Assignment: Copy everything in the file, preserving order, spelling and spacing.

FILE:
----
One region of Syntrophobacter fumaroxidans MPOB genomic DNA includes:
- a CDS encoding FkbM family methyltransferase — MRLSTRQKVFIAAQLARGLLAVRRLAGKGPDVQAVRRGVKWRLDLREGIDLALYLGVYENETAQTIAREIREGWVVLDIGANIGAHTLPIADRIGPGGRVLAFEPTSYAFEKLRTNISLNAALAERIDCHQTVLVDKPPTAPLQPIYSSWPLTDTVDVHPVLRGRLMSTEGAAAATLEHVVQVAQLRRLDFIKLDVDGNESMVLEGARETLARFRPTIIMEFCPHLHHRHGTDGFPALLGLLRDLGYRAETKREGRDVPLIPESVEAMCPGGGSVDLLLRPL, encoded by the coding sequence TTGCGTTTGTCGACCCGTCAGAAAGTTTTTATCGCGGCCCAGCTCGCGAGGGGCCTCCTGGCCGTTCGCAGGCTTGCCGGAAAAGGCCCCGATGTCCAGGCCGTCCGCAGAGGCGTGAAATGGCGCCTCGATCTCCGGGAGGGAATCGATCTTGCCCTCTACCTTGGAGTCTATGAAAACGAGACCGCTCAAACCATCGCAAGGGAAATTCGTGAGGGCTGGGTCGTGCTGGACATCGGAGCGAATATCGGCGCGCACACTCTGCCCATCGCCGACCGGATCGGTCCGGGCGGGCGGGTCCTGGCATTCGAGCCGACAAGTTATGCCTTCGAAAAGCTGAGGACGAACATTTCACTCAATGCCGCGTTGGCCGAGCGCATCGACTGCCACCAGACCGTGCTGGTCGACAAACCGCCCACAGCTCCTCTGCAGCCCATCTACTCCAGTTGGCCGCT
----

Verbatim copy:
One region of Syntrophobacter fumaroxidans MPOB genomic DNA includes:
- a CDS encoding FkbM family methyltransferase — MRLSTRQKVFIAAQLARGLLAVRRLAGKGPDVQAVRRGVKWRLDLREGIDLALYLGVYENETAQTIAREIREGWVVLDIGANIGAHTLPIADRIGPGGRVLAFEPTSYAFEKLRTNISLNAALAERIDCHQTVLVDKPPTAPLQPIYSSWPLTDTVDVHPVLRGRLMSTEGAAAATLEHVVQVAQLRRLDFIKLDVDGNESMVLEGARETLARFRPTIIMEFCPHLHHRHGTDGFPALLGLLRDLGYRAETKREGRDVPLIPESVEAMCPGGGSVDLLLRPL, encoded by the coding sequence TTGCGTTTGTCGACCCGTCAGAAAGTTTTTATCGCGGCCCAGCTCGCGAGGGGCCTCCTGGCCGTTCGCAGGCTTGCCGGAAAAGGCCCCGATGTCCAGGCCGTCCGCAGAGGCGTGAAATGGCGCCTCGATCTCCGGGAGGGAATCGATCTTGCCCTCTACCTTGGAGTCTATGAAAACGAGACCGCTCAAACCATCGCAAGGGAAATTCGTGAGGGCTGGGTCGTGCTGGACATCGGAGCGAATATCGGCGCGCACACTCTGCCCATCGCCGACCGGATCGGTCCGGGCGGGCGGGTCCTGGCATTCGAGCCGACAAGTTATGCCTTCGAAAAGCTGAGGACGAACATTTCACTCAATGCCGCGTTGGCCGAGCGCATCGACTGCCACCAGACCGTGCTGGTCGACAAACCGCCCACAGCTCCTCTGCAGCCCATCTACTCCAGTTGGCCGCT